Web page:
While Icarus rejects the corporate medical and psychiatric definition that says “mental illness” is a brain disorder or chemical imbalance (lucrative theories that take the focus off social causes and have never been scientifically proven), we respect a diversity of interpretations of what leads to madness. Members are exploring emotional trauma and abuse, spiritual crisis, political oppression such as race, class, sexism, and homophobia, chemical exposure and environmental toxins, nutrition, and becoming a “wounded healer.” We take a harm reduction approach to pharmaceutical medications and recreational drugs, valuing self-determination and informed choices rather than an either/or approach. Many of us take drugs, many don’t. Above all, we recognize that going crazy is often a sane reaction to an insane world. We also want to make holistic and alternative mental health treatment choices available to all, not just the rich.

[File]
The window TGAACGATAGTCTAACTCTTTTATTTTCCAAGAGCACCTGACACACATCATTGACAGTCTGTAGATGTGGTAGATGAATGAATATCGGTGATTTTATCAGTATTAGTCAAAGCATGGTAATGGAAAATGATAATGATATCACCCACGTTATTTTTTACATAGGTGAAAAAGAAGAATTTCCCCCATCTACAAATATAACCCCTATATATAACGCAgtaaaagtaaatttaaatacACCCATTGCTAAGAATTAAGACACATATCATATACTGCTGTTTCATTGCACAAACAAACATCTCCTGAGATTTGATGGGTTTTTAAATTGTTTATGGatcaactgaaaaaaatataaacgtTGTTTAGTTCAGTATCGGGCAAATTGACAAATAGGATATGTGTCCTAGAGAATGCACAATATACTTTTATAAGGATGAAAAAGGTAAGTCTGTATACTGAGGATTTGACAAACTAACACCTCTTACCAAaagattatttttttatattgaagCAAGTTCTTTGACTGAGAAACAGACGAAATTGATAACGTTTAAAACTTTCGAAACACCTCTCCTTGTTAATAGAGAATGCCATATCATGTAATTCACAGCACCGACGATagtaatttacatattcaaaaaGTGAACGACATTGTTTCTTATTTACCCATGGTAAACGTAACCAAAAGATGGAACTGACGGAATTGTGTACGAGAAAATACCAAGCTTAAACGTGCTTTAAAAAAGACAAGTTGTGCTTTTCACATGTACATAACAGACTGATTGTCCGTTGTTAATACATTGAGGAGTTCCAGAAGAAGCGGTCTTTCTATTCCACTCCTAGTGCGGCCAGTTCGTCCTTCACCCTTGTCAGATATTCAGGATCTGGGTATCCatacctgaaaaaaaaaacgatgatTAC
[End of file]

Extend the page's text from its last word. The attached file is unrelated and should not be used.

Through luck, connections, and persistent effort we've been able to raise grant funds—but we have no interest in leaving our radicalism behind to hitch a ride with liberal foundations. Staff is limited to part-time positions that support local initiatives, and we're directing our budget into small grants for community organizers rather than growing the national office. And "Icarus Project" isn't some kind of brand: we're an open source movement. Groups including Minneapolis, Portland, NYC, Asheville, and San Francisco aren't franchises or
chapters; they are autonomous collaborators setting their own agendas and following their own inspiration. For accountability and transparency, all of our planning is on a public internet wiki. We check in monthly on open conference calls, and we pay attention to personal and group wellness to prevent burnout and crisis. It's a bit